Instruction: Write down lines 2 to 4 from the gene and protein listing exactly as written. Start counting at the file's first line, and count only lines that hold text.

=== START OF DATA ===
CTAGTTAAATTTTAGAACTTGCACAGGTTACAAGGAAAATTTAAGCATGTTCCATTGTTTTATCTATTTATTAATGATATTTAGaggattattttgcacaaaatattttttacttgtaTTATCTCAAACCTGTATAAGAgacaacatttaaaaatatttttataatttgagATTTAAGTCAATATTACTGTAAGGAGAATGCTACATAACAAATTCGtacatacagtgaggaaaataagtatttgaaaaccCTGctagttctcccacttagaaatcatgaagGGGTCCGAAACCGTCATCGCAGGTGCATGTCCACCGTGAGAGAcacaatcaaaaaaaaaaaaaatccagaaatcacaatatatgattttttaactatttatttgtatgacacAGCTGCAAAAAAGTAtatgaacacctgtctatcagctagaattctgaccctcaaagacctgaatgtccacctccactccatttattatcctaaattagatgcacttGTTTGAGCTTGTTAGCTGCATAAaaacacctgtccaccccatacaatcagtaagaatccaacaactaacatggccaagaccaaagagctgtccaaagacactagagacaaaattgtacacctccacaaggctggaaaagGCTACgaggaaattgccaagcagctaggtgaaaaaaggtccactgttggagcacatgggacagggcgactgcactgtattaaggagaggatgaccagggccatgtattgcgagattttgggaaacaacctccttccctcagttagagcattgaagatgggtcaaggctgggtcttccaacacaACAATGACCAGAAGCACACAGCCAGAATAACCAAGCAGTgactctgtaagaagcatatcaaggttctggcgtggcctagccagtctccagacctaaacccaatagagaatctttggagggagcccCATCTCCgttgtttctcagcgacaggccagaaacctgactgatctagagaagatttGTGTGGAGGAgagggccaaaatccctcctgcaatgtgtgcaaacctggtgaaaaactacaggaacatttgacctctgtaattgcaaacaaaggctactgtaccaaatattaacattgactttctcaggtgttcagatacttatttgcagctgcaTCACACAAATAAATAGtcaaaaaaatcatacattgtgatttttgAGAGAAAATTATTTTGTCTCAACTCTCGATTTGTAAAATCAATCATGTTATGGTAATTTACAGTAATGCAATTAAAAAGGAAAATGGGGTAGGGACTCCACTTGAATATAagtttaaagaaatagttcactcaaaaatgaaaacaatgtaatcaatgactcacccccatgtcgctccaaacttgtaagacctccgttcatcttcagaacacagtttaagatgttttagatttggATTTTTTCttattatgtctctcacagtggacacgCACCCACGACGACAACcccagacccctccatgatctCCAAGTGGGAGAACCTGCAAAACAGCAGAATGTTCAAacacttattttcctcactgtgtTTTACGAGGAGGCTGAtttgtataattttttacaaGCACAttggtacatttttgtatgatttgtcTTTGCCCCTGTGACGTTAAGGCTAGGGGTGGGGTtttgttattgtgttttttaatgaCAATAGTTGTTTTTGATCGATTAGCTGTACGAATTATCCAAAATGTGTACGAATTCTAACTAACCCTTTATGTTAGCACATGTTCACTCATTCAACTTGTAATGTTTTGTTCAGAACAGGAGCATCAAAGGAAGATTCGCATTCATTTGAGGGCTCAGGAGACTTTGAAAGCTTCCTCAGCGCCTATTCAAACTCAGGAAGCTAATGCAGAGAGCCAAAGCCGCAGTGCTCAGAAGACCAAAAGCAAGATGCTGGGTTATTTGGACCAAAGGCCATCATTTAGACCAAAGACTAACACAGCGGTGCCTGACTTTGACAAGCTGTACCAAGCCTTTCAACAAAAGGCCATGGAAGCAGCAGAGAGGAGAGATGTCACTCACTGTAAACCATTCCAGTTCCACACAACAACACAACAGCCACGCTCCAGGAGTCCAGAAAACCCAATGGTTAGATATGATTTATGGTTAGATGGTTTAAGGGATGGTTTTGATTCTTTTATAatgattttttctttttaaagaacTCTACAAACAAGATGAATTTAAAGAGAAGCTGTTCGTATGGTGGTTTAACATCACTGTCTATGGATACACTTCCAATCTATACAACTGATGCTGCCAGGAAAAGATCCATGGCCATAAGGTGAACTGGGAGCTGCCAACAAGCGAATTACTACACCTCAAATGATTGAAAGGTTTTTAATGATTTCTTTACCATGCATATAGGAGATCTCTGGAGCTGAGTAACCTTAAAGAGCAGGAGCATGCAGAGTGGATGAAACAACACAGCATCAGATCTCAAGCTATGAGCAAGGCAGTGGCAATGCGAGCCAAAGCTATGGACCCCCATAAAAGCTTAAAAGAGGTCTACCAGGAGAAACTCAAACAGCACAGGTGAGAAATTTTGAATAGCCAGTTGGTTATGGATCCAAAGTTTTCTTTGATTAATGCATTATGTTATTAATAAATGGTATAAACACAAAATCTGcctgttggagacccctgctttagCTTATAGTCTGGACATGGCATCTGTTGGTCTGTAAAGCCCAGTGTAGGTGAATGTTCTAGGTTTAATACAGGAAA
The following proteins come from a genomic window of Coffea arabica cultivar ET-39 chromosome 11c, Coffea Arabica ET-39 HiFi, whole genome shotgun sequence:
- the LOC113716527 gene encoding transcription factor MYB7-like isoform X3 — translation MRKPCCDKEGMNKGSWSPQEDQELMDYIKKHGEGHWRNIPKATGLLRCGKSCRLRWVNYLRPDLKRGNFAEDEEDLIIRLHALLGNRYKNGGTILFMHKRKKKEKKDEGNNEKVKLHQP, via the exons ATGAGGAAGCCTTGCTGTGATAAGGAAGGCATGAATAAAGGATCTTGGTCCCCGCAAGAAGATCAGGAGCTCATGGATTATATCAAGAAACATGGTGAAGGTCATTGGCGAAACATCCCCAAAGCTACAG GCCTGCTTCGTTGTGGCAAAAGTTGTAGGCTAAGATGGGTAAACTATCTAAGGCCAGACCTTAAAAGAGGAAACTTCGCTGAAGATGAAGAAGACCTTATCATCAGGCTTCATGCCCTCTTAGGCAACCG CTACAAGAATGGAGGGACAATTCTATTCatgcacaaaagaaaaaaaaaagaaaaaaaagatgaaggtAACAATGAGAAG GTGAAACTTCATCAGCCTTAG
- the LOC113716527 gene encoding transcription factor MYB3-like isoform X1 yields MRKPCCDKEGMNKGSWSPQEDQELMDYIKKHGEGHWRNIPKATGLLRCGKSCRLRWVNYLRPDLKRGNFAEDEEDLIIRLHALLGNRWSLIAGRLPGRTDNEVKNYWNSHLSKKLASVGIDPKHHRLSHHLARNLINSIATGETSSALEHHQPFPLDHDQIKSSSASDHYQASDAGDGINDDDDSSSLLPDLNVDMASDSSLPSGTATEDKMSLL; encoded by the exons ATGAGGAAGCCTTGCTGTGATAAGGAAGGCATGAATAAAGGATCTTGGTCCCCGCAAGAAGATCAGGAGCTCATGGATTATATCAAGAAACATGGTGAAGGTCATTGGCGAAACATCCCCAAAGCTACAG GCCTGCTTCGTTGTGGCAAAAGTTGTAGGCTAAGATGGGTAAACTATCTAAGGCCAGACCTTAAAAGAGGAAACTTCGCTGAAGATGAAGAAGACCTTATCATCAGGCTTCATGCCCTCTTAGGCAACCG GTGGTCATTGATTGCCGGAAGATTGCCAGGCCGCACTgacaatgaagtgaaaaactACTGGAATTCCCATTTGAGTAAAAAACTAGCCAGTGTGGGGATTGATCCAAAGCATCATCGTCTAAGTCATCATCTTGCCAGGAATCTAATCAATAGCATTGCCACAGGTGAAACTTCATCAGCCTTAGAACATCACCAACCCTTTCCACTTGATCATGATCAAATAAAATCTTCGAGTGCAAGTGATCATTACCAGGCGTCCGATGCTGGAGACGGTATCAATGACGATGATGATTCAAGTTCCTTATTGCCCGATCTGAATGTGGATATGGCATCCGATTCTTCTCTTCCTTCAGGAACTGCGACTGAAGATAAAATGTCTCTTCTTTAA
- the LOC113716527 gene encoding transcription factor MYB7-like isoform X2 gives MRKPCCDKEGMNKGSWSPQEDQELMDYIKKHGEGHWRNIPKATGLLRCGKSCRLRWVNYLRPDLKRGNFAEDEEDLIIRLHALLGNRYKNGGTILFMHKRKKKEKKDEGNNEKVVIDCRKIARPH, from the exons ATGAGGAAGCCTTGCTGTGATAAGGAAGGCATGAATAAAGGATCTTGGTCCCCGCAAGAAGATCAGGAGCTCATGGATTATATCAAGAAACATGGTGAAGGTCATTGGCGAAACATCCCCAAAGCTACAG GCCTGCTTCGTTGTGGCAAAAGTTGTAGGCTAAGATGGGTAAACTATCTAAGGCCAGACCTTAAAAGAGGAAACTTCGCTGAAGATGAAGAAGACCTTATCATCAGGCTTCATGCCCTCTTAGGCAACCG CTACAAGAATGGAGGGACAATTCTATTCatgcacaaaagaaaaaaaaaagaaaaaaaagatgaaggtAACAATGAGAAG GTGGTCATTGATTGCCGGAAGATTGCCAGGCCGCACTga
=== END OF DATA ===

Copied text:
The following proteins come from a genomic window of Coffea arabica cultivar ET-39 chromosome 11c, Coffea Arabica ET-39 HiFi, whole genome shotgun sequence:
- the LOC113716527 gene encoding transcription factor MYB7-like isoform X3 — translation MRKPCCDKEGMNKGSWSPQEDQELMDYIKKHGEGHWRNIPKATGLLRCGKSCRLRWVNYLRPDLKRGNFAEDEEDLIIRLHALLGNRYKNGGTILFMHKRKKKEKKDEGNNEKVKLHQP, via the exons ATGAGGAAGCCTTGCTGTGATAAGGAAGGCATGAATAAAGGATCTTGGTCCCCGCAAGAAGATCAGGAGCTCATGGATTATATCAAGAAACATGGTGAAGGTCATTGGCGAAACATCCCCAAAGCTACAG GCCTGCTTCGTTGTGGCAAAAGTTGTAGGCTAAGATGGGTAAACTATCTAAGGCCAGACCTTAAAAGAGGAAACTTCGCTGAAGATGAAGAAGACCTTATCATCAGGCTTCATGCCCTCTTAGGCAACCG CTACAAGAATGGAGGGACAATTCTATTCatgcacaaaagaaaaaaaaaagaaaaaaaagatgaaggtAACAATGAGAAG GTGAAACTTCATCAGCCTTAG
- the LOC113716527 gene encoding transcription factor MYB3-like isoform X1 yields MRKPCCDKEGMNKGSWSPQEDQELMDYIKKHGEGHWRNIPKATGLLRCGKSCRLRWVNYLRPDLKRGNFAEDEEDLIIRLHALLGNRWSLIAGRLPGRTDNEVKNYWNSHLSKKLASVGIDPKHHRLSHHLARNLINSIATGETSSALEHHQPFPLDHDQIKSSSASDHYQASDAGDGINDDDDSSSLLPDLNVDMASDSSLPSGTATEDKMSLL; encoded by the exons ATGAGGAAGCCTTGCTGTGATAAGGAAGGCATGAATAAAGGATCTTGGTCCCCGCAAGAAGATCAGGAGCTCATGGATTATATCAAGAAACATGGTGAAGGTCATTGGCGAAACATCCCCAAAGCTACAG GCCTGCTTCGTTGTGGCAAAAGTTGTAGGCTAAGATGGGTAAACTATCTAAGGCCAGACCTTAAAAGAGGAAACTTCGCTGAAGATGAAGAAGACCTTATCATCAGGCTTCATGCCCTCTTAGGCAACCG GTGGTCATTGATTGCCGGAAGATTGCCAGGCCGCACTgacaatgaagtgaaaaactACTGGAATTCCCATTTGAGTAAAAAACTAGCCAGTGTGGGGATTGATCCAAAGCATCATCGTCTAAGTCATCATCTTGCCAGGAATCTAATCAATAGCATTGCCACAGGTGAAACTTCATCAGCCTTAGAACATCACCAACCCTTTCCACTTGATCATGATCAAATAAAATCTTCGAGTGCAAGTGATCATTACCAGGCGTCCGATGCTGGAGACGGTATCAATGACGATGATGATTCAAGTTCCTTATTGCCCGATCTGAATGTGGATATGGCATCCGATTCTTCTCTTCCTTCAGGAACTGCGACTGAAGATAAAATGTCTCTTCTTTAA